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Microsoft has posted a rare out-of-band update to address a critical flaw in Windows and Windows Server that has active exploit code in the wild.
Wednesday's release cleans up CVE-2021-1675, a remote code execution flaw created by an error in the Windows print spooler component. An attacker who successfully exploits the bug would be able to run code, including malware and ransomware, without any permissions or user interaction. The attacker would need local access, however, which somewhat mitigates the risk.
The PrintNightmare vulnerability is present in all currently supported versions of Windows and Windows Server.
"Most notably, even domain controllers generally have the Print Spooler running by default, so that the PrintNightmare code theoretically gave anyone who already had a foothold inside your network a way to take over the very computer that acts as your network's 'security HQ,'" wrote Paul Ducklin, principal research scientist at Sophos, in a post online.
The vulnerability was discovered by researchers Zhipeng Huo at Tencent Security Xuanwu Lab, Piotr Madej at Afine and Yunhai Zhang at Nsfocus Tianji Lab. The trio had directly reported their finding to Microsoft but also let slip the proof-of-concept code for an exploit. Before that code could be taken down from GitHub it was copied and forked, meaning a working exploit for the flaw was now circulating in the wild.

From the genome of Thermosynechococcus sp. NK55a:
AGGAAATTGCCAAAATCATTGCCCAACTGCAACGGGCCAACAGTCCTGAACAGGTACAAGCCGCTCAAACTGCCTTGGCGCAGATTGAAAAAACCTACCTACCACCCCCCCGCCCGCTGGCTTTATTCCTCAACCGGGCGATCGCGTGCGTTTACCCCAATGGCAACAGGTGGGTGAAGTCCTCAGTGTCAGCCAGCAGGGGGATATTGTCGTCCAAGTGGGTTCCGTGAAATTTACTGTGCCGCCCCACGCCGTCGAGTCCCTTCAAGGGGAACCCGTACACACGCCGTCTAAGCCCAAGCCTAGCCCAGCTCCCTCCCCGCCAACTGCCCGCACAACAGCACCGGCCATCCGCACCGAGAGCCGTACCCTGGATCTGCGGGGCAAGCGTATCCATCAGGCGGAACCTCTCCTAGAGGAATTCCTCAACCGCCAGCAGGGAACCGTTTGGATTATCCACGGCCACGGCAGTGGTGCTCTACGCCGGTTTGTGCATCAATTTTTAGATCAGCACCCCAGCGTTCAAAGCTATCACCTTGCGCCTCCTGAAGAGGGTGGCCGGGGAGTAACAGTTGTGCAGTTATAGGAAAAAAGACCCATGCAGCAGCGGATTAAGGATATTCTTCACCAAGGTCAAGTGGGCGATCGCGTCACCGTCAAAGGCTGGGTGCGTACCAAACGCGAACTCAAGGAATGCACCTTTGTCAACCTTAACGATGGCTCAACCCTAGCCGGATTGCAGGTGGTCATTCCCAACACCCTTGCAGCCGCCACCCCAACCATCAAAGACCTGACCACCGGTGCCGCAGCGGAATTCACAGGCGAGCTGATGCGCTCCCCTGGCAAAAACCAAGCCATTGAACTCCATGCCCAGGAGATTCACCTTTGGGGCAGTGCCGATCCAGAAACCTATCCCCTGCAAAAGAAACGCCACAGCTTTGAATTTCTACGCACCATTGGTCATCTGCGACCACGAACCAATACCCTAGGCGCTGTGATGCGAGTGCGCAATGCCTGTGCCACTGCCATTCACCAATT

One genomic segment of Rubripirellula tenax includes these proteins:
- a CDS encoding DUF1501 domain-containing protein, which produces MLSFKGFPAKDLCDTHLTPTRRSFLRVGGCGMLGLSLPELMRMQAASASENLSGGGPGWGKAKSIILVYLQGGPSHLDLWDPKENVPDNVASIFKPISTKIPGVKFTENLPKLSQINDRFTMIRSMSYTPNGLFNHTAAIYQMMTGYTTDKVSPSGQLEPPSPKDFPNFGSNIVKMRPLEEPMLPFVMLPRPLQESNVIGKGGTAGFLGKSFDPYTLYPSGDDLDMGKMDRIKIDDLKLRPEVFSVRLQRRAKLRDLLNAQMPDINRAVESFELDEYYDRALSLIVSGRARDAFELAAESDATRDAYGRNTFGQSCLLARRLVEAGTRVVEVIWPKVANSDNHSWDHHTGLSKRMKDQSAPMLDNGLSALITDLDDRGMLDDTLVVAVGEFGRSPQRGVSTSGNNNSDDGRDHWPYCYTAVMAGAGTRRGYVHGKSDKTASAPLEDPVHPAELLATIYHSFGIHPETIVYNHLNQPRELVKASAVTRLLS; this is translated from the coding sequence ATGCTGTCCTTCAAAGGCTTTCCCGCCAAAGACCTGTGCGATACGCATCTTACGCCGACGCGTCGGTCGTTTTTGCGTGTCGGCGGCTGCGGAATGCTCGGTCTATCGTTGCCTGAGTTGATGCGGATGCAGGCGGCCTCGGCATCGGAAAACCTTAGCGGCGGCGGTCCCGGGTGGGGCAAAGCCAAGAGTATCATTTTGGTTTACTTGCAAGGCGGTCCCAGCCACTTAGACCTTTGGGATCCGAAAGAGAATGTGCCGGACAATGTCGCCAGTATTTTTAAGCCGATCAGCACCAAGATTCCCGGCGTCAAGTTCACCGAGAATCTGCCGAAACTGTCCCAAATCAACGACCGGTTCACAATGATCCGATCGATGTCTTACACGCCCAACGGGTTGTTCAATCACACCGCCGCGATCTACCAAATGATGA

The mix-up, it seems, was due to some confusion over whether the bug was simply a new exploit for a Print Spooler flaw that Microsoft had disclosed and patched in June, or a new vulnerability. It turned out to be the latter.
"The researchers then apparently assumed that their bug was not original, as they had first thought," Ducklin wrote. "Because it had already been patched, they assumed that it would therefore not be untimely to publish their existing proof-of-concept exploit code to explain how the vulnerability worked."
Microsoft deemed the threat of attacks serious enough to forego its normal patching procedure, which calls for all security updates to be posted on the second Tuesday of the month (aka "Patch Tuesday"). Instead, the vendor opted to release the CVE-2021-1675 fix ahead of the update scheduled for July 13.
As Microsoft deemed the bug serious enough to go out-of-band, experts advise users and administrators to follow its lead and update their systems as soon as possible in order to safeguard against attacks.
For those who cannot currently install the update for any reason, there is a rather inconvenient workaround: The vulnerable PrintSpooler component can be disabled via an administrator account. Security researcher Kevin Beaumont has shown how both the command line and PowerShell can turn off the service.
This, of course, will not only seal off the vulnerable component but will also result in printing being disabled, so those in an office environment will probably not consider it a practical measure. Instead, Beaumont recommended leaving the service on for carefully selected, closely monitored servers.
The three researchers who discovered the bug plan to detail the particulars of the vulnerability and their own discovery process in a presentation at the Black Hat security conference, scheduled for July 31-Aug. 5, in Las Vegas and streaming remotely.